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The Seafood Interview supported by BIM - Graham Rogerson

BIM Seafood Circle

What makes the best of our young fishmongers stand out from the crowd? Marilyn Bright talks to Graham Rogerson of Georges Fish Shop, at Monkstown Farm, Dun Laoghaire, and finds that fishmongering and a strong work ethic are in his genes

With grandparents who sold fish from Dun Laoghaire pier and guided ships safely into harbour, it’s not surprising that Graham Rogerson would pack in a job in banking and return to family tradition.

Jason Whooley, Fergal Quinn and Graham RogersonRe-opening the family fish shop four years ago in South County Dublin with his sister Lisa has been a happy transition, with Graham named as a finalist this year in Bord lascaigh Mhara's Young Fishmonger of the Year competition.

Graham's grandfather Jimmy had fished the Irish sea in a trawler from Fleetwood and ended up marrying into a Dun Laoghaire fishmongering family. With few jobs available in the 1930’s, he bought an open rowing boat and became a “hobbler”, competing with other small boats for jobs guiding ships into harbour. It was a Dublin profession that disappeared when pilot boats became the norm.

George, Graham's father and founder of the business, was sent to Fleetwood at an early age to learn trawlering, returned to Dun Laoghaire to sell fish from the pier, work for Irish Lights and eventually opened the family shop in Monkstown in 1980.

Along with the retail business, they began to fillet and supply fish to restaurants. After more than two decades, the Rogersons closed the shop to concentrate on the growing wholesale trade.

“My sister and I re-opened four years ago” Graham relates, “keeping the name George's Fish Shop that has been over the door since my parents opened over thirty years ago. In the beginning I worked both jobs — in the bank with computers during the night, and days in the shop, I think I got about two hours sleep a night for the first two years.”

Business was slow for the first few months, Graham remembers, but built up steadily as their reputation grew. He is now assisted by one full-time and two part-time staff, with sister Lisa helping at weekends.

Since the beginning of this year, George's Fish Shop has been opening on Mondays too, as they've found that fish has well and truly shed the Fridays-only image to become an everyday experience. There are also plans to open a second shop soon in Monkstown village to cater for demand.

Rogerson Family“People are buying and cooking more fish now - they're health conscious and also having good experiences eating seafood in restaurants,” Graham observes, “Television food programmes have had an influence too, so customers are more knowledgeable and willing to go beyond the usual cod or salmon.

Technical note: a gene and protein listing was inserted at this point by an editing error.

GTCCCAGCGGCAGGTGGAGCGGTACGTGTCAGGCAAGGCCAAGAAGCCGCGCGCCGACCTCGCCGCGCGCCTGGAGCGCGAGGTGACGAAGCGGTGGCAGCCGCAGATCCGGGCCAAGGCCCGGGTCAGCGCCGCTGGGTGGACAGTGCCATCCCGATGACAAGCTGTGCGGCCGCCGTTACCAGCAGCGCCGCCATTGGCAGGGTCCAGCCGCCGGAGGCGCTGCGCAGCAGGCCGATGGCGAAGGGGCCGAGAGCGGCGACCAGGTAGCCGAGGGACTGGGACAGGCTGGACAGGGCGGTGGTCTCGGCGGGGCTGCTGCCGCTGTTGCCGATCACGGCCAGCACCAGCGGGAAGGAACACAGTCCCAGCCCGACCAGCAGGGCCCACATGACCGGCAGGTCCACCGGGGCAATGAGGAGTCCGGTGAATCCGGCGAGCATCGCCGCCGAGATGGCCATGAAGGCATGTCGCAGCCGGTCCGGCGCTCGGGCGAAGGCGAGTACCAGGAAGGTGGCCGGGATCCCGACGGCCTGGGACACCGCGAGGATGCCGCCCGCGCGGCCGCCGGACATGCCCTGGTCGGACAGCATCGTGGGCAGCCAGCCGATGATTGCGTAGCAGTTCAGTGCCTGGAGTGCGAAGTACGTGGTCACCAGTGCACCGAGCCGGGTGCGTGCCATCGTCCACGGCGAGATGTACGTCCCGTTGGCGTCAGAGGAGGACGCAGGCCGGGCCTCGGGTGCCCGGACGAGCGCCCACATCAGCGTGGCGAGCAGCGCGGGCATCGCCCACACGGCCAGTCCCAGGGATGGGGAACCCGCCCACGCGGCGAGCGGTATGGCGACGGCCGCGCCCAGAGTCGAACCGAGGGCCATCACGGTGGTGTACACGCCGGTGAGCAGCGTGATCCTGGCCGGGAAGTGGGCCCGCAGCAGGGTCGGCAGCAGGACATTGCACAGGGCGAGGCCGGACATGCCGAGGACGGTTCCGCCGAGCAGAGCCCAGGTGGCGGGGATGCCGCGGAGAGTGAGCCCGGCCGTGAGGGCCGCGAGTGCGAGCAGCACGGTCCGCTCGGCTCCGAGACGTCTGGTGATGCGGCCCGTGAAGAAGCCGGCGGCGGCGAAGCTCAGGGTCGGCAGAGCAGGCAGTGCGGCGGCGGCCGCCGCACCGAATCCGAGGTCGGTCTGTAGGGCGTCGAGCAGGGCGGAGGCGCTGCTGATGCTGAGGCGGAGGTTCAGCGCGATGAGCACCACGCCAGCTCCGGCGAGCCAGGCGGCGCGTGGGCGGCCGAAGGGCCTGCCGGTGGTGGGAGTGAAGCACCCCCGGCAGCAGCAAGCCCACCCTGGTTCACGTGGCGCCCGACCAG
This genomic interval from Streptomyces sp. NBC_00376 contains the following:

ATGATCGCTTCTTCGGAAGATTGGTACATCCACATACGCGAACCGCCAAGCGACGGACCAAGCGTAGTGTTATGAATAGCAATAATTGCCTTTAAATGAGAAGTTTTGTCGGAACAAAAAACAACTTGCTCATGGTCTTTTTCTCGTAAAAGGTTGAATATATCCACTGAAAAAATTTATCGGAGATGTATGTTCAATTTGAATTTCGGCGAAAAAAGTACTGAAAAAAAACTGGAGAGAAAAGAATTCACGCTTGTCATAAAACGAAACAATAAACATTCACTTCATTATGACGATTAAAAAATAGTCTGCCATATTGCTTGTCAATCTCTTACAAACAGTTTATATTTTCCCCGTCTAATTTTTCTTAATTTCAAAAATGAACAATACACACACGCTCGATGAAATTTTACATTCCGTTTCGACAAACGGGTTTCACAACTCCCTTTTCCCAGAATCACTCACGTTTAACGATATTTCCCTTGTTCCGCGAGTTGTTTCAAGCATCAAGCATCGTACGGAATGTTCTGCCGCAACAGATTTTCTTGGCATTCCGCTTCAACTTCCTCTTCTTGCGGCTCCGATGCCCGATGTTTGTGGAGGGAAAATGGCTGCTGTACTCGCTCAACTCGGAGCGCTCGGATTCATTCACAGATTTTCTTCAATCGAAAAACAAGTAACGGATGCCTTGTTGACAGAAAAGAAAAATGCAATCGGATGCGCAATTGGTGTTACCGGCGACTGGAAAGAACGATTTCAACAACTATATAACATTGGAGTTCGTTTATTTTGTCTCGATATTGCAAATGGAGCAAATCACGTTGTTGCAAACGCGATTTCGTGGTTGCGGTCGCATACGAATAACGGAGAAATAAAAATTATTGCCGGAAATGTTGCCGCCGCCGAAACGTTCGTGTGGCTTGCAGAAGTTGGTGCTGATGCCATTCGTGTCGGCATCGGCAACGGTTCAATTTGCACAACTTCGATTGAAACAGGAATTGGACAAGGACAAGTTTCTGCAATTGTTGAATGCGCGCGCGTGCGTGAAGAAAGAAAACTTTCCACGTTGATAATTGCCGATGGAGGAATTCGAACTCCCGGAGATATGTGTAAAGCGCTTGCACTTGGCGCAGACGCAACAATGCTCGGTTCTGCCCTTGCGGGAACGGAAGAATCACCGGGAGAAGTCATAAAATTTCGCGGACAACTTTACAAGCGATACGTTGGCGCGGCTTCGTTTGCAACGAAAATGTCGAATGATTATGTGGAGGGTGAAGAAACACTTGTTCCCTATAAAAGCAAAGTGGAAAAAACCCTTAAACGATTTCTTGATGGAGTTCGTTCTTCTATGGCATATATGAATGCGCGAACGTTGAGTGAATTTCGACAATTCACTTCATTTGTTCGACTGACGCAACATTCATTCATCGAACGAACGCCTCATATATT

They’re still a bit unsure about cooking though, so it's part of our job to make suggestions and reassure customers that fish is quick and easy to cook with just a little seasoning.”

Graham has found that people can be wary about bones so fish is pin-boned and presented as ready-to-cook fillets. Life is made even easier with the shop's range of marinades and sauces made with fresh ingredients -  herby pomidoro or red pepper and onion sauces are popular, sealed in oven bags for instant meals, or fillets can be given a coriander, thyme and parsley crust in a tray ready for sliding into the oven.

The Rogersons work with a chef to develop their own ready-to-heat dishes that are increasingly in demand. Creamy fish chowder includes a rich mix of mussels, squid and prawns, while elegant prawn bisque is made with stock from the prawn heads which Graham thinks has a better flavour than lobster.

Top selling fish cakes are potato based with a mix of cod, haddock, salmon and smoked fish with a sweet chilli kick and breadcrumb finish.

Next most popular is the signature fish pie, oven- ready in a two portion container with potato topping over a mix of fish in creamy Dijon mustard sauce. Prawn lasagne is in the experimental stage and Graham says that ideas for new products come from meals out in restaurants and feedback from customers.

With more people cooking dishes like seafood risotto and paella at home, there is a steady demand for the half-litre tubs of frozen fish stock made every week.

More surprising to Graham has been the surge in popularity of homemade sushi among his Irish customers. “They'll mostly ask for salmon to use in sushi, while our Japanese and Filipino customers take as much swordfish or tuna as we can get.”

Fresh fish comes from Kilmore Quay three or four times a week and Graham is keen to promote lesser used sustainable species like witches, dabs and megrims. “Customers can be a bit wary if you offer something cheaper than the prime fish they're more familiar with, so you have to make a bit of effort. For anything unusual we reference good cookbooks and print up our own recipe cards. Spanish, Portuguese and French customers go for anything different, but our most unusual request came from Polish weight lifters looking for blue shark which they eat raw. It's nice soft meat and we recommend freezing it before eating."

Graham's own taste is a lot simpler. Pan-fried brill with fried potatoes is cited as a favourite, or hake cooked with onions, chorizo, tomatoes and black pepper for a quick in-the-pan sauce. In any case, it's clear that taking work home these days is a lot more enjoyable than sitting in front of a computer screen.



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